Witness the rise of the Salafis.
This is ironic, considering the contempt Salafis have for both the Muslim Brotherhood and Al-Azhar. It too is reflective of the posture held by their Gulf patron, Saudi Arabia, and the rivalry between the House of Saud (global sponsors of Salafi movements) and Qatar (global sponsors of the Muslim Brotherhood, with the exception of Syria). Capitalizing on their new-found standing and small-yet-growing numbers (capturing a surprising 25 percent of the vote in the 2011 parliamentary elections) their influence is now unmistakable.
As Mubarak manipulated Al-Azhar for his purposes, the Salafis have been given the opportunity to do similarly. As the Washington Post reported in December 2012:
Al-Azhar leaders say they didn’t want the role [to pass judgment on the religious merits of national laws] but were pressured to accept it by adherents to a puritanical, Saudi-influenced school of Islam known as Salafism, whose clout has surged in Egypt’s newly democratic era. “The Salafis want to make Azhar a part of the political system, which we are against,” said Abdel Dayem-Nossair, an adviser to al-Azhar’s grand sheikh and a member of the assembly that wrote the new constitution. “We don’t like to put the law in terms of a religious dogma that says ‘this is right’ or ‘this is wrong.’”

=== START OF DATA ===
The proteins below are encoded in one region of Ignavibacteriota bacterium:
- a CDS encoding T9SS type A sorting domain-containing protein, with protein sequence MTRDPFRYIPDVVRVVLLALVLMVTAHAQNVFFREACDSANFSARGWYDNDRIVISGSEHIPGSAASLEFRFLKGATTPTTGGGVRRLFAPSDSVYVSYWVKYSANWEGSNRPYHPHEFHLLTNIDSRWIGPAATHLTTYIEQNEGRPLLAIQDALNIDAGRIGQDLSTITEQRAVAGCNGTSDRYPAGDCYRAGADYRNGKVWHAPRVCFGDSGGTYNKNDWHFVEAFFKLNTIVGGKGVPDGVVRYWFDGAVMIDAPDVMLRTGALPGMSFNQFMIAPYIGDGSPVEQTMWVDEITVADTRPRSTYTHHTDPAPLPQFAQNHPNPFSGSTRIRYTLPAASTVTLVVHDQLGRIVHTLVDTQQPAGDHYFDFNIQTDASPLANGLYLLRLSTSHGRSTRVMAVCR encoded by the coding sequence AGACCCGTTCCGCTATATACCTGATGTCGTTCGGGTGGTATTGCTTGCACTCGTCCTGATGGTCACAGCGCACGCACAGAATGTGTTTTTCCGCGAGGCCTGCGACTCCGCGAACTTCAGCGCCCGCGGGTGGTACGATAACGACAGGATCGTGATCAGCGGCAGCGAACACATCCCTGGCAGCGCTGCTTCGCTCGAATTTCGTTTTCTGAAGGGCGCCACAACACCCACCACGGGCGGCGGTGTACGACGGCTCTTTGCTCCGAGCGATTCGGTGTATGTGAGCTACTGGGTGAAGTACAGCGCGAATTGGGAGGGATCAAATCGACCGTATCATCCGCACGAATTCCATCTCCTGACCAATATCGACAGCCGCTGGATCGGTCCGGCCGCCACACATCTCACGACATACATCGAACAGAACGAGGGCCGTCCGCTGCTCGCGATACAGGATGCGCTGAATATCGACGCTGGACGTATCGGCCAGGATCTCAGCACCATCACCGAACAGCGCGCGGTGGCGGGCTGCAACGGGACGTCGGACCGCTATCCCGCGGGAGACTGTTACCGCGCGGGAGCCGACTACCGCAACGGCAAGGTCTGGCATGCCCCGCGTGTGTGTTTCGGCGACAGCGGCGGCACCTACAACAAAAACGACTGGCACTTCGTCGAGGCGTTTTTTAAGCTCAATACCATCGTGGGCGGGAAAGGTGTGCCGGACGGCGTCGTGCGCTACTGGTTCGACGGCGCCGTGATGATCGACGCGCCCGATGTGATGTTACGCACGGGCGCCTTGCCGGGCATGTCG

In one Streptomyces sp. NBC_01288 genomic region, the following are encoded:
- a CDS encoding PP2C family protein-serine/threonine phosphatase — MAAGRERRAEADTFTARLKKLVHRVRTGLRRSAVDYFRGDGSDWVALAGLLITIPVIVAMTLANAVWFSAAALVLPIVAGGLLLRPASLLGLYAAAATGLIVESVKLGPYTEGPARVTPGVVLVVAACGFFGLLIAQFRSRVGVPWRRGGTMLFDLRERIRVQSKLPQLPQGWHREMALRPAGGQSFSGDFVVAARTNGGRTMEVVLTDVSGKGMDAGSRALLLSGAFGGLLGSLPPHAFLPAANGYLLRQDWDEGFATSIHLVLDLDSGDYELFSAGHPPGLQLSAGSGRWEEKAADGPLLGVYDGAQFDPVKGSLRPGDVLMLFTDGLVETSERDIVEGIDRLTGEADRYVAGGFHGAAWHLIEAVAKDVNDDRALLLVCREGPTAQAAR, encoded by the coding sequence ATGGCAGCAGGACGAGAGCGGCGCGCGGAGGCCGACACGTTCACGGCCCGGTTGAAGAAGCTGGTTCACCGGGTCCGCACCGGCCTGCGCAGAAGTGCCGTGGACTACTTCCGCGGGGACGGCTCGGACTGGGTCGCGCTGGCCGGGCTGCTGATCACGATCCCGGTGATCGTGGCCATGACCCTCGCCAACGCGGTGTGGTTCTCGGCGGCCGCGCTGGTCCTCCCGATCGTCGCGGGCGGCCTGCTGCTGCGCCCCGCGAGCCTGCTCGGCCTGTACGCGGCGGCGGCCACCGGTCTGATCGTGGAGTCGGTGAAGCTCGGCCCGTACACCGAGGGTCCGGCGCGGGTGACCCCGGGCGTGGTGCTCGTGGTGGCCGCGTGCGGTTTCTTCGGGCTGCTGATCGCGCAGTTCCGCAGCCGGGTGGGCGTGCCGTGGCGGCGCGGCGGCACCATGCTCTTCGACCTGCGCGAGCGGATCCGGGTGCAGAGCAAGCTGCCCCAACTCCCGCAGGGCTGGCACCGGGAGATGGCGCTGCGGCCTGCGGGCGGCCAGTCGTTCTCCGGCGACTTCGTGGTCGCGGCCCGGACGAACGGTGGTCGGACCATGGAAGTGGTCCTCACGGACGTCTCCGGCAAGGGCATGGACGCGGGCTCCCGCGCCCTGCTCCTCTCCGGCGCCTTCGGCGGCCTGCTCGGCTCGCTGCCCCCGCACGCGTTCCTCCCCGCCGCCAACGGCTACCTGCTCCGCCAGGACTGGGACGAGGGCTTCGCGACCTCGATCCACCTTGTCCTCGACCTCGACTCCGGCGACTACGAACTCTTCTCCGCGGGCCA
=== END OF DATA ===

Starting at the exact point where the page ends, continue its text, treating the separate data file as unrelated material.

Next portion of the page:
Songs have been banned and media personalities threatened at their behest. Mursi’s overtures toward Iran, tepid as they may be, enraged Salafi parties who harbor visceral anti-Shia and anti-Iranian sentiment.
With diplomatic channels opening and ties warming, Iranians have expressed a desire to visit Egypt, a nation desperate for renewed revenue from the devastated tourism sector, the lifeblood of the economy. Tourism Minister Hesham Zaazou told Al-Sharq Al-Awsat that Iranian tourists were indeed welcome—but only in certain sites and cities. They would be prohibited from visiting Cairo and its mosques however, and permitted only to travel to Luxor, Aswan, Abu Simbel and the Red Sea resort of Sharm al-Sheikh. A group of 50 Iranians made the first journey to these destinations.